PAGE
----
English Literature Essay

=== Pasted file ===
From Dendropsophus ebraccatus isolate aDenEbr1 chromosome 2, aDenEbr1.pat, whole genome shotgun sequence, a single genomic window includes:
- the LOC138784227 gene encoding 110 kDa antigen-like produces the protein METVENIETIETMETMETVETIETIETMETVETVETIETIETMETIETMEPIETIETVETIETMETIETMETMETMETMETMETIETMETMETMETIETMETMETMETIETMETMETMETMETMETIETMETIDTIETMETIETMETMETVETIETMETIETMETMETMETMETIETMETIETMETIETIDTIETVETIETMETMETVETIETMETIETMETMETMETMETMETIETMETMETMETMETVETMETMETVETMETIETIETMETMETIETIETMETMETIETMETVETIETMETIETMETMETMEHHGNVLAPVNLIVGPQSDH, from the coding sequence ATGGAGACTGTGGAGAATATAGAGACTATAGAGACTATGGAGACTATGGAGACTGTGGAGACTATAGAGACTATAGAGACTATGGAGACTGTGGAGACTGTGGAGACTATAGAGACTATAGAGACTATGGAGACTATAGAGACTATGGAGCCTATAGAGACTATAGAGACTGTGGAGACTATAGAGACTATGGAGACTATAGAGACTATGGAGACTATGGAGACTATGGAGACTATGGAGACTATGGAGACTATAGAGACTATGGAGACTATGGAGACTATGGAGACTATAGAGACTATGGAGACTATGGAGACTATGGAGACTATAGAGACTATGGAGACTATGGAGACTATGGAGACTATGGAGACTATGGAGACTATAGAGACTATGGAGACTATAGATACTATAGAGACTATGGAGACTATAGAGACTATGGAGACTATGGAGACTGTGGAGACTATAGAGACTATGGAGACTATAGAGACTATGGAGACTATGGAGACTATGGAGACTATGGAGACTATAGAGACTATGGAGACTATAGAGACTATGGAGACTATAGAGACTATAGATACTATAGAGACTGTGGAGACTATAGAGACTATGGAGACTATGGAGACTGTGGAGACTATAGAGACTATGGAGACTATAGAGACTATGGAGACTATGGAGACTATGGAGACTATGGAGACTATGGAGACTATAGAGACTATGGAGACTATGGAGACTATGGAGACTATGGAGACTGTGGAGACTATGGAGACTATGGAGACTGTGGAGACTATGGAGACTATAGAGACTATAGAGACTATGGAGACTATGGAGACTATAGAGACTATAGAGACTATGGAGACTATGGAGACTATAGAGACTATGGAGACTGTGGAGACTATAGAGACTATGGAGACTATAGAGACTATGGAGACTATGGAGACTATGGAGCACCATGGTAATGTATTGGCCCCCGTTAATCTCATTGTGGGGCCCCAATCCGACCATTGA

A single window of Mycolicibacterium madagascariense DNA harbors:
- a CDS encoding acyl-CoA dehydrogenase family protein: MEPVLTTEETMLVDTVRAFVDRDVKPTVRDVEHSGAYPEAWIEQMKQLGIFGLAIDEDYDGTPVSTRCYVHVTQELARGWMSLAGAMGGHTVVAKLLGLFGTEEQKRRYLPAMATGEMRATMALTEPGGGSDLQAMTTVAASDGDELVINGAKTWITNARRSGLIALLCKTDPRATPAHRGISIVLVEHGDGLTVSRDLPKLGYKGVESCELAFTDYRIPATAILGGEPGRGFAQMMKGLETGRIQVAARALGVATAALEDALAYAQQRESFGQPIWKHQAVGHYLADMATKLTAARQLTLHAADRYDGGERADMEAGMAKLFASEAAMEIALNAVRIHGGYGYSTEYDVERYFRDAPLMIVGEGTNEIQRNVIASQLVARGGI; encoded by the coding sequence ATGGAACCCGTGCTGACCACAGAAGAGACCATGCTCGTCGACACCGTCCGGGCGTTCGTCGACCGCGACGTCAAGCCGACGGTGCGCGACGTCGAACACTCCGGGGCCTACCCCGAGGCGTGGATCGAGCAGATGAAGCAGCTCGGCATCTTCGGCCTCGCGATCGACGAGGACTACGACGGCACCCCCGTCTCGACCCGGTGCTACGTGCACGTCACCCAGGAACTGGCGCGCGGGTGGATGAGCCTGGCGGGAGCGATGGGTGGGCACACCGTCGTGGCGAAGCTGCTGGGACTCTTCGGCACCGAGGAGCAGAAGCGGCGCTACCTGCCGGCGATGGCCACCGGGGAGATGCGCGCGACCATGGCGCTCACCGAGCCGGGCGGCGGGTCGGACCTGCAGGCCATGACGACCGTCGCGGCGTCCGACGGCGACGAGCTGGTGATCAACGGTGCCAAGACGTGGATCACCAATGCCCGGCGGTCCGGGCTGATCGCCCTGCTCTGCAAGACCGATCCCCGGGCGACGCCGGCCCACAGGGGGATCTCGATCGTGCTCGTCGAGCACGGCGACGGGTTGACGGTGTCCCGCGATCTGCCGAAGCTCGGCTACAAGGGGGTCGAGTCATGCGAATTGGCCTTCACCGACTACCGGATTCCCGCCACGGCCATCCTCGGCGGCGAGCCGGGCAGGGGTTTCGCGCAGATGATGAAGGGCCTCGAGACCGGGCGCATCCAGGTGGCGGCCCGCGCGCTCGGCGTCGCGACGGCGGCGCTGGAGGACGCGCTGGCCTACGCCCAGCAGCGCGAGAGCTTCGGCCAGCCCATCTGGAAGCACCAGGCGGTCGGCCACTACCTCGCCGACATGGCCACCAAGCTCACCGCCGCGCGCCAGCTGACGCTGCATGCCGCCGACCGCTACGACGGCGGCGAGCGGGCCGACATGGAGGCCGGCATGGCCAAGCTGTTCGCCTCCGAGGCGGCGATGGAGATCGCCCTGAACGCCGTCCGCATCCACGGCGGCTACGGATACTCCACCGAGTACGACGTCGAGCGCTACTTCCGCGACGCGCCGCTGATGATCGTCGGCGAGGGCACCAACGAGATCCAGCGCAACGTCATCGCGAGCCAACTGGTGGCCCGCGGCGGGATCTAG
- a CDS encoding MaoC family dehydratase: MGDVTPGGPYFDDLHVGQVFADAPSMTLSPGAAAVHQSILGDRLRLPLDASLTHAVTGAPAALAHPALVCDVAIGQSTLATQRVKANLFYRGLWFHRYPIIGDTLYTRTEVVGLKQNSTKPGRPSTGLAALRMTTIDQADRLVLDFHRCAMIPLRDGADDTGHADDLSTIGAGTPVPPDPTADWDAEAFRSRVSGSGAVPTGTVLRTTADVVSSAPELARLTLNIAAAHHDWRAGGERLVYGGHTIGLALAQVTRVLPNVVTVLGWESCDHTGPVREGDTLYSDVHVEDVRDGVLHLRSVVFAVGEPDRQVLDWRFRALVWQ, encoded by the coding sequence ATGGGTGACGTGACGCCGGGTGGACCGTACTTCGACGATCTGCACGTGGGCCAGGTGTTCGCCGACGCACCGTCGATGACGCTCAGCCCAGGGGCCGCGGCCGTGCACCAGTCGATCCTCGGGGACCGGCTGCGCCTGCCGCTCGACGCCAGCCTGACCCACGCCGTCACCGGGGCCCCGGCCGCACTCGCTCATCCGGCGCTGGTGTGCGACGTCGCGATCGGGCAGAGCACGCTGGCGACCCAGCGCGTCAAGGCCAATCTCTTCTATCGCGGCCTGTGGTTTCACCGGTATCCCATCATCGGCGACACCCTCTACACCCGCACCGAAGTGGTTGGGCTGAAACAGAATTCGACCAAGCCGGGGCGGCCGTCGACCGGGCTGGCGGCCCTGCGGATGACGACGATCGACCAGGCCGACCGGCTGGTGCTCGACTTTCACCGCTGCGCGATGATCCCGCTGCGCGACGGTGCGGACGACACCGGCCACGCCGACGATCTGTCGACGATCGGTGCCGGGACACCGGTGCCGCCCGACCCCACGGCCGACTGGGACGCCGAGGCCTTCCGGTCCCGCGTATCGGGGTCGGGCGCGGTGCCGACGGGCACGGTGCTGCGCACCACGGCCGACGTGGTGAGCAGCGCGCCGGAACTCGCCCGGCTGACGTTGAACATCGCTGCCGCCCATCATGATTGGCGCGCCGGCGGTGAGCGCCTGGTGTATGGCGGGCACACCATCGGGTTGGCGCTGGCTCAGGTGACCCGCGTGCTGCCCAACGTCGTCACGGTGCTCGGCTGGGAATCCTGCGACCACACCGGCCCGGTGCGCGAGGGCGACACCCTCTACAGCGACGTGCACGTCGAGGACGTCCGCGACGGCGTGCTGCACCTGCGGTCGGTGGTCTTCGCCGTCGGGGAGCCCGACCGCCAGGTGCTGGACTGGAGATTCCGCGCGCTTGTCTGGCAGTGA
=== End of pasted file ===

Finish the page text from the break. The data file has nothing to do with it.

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The Myth Of Sisyphus by Michael Bryant “And Sisyphus I saw in bitter pains, forcing a monstrous stone along with both his hands. Tugging with hand an foot, he pushed the stone upward along the hill. But when he thought to heave it on clean to the summit, a might power would turn it back; and so once more down to the ground the wicked stone would tumble. Again he strained to push it back; sweat ran down from his limbs, and from his head a dust cloud rose.” -HomerThe myth of Sisyphus stands as a timeless metaphor concisely teaching man of the human condition. The act of repeating a routine time and again with no final goal nor end in sight, though desperate, is vital to an understanding of what comprises a meaningful life. Camus calls the Sisyphean routine the absurd; “Rising, streetcar, four hours in the office or the factory, meal, streetcar, four hours of work, meal, sleep, and Monday Tuesday Wednesday Thursday Friday and Saturday according to the same rhythm” (12-13). In Women Henry Chinaski less eloquently coins it as “a duel to death in a cesspool” (217). But regardless of what it is called, according to Camus, the most important aspect of the absurd is when “one day the ‘why’ arises and everything begins in that weariness tinged with amazement” (13). This “why,” however, is merely the beginning of a quest in search of fundamental meaning and purpose in human life. What happens after this “why,” this admitting of futility in the everyday routine of modern American life, is what Charles Bukowski explores through his protagonal character Henry Chinaski. From the realization of the absurd in Ham on Rye to the model of conquering its inescapable qualities in Hollywood, Chinaski provides a model for living from an existential viewpoint freely and truly. It is on this existential journey through the routines of work, sex, and even leisure that Charles Bukowski shows

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